Texas Review of Books
The historical material and resources available for American legal historians is both too much and too little. Hundreds of published case opinions became thousands of opinions by the end of the 1820s, leading lawyers to conclude that no one could know the entirety of the law. Yet this cascade of information is also too little, because the work of treatise writers and magazine editors of the time was ruthlessly focused on then-existing legal concerns.
For these reasons, James L. Haley works within difficult strictures in his book, The Texas Supreme Court: A Narrative History, 1836–1986. Because his story is about the Texas Supreme Court, he is largely limited to a study of the court’s members and their relationships, and its case decisions. Yet in spite of these and other constraints, Haley has done an impressive amount of work. He provides an insightful general background on Texas, placing the court within the culture of its times, and he expertly drives the narrative with clear and crisp writing.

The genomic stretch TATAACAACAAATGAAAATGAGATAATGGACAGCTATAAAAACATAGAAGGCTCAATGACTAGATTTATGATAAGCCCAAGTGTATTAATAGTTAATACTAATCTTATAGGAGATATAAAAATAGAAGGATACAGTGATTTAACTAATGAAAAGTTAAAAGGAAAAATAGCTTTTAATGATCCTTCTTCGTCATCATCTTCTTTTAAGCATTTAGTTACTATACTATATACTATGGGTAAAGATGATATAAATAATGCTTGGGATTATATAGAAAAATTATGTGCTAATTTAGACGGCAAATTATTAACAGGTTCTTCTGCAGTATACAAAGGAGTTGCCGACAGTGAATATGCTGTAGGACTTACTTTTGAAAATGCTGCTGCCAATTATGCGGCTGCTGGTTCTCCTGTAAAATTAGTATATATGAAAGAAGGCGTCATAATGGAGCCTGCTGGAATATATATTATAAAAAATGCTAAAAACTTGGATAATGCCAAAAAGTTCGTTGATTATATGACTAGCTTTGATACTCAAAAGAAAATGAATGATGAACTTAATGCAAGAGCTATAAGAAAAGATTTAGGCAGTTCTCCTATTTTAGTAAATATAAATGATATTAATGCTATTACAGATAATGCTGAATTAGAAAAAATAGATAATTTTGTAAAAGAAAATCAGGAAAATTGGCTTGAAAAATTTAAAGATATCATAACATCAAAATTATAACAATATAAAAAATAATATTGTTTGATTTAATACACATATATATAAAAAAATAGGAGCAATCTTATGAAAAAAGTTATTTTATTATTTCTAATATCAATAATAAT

Unfortunately, though, the strictures attached to this history have made it less than it should have been. Too much of the text is dedicated to biographies of the court’s various justices, and too little is dedicated to the discussion of cases. Further, several of Haley’s opinions reflect dated historical interpretations or make conclusions without citation to any authority. Finally, Haley’s decision to end the history in 1986 is curious, and results in some of the court’s most important shifts being left unacknowledged. The Texas Supreme Court is certainly a valuable work for which Haley should be commended, but it should have been better.
Michael S. Ariens, The Texas Supreme Court: A Narrative History, 1836–1986 (book review), 34 Tex. Books in Rev. 12 (Spring 2014).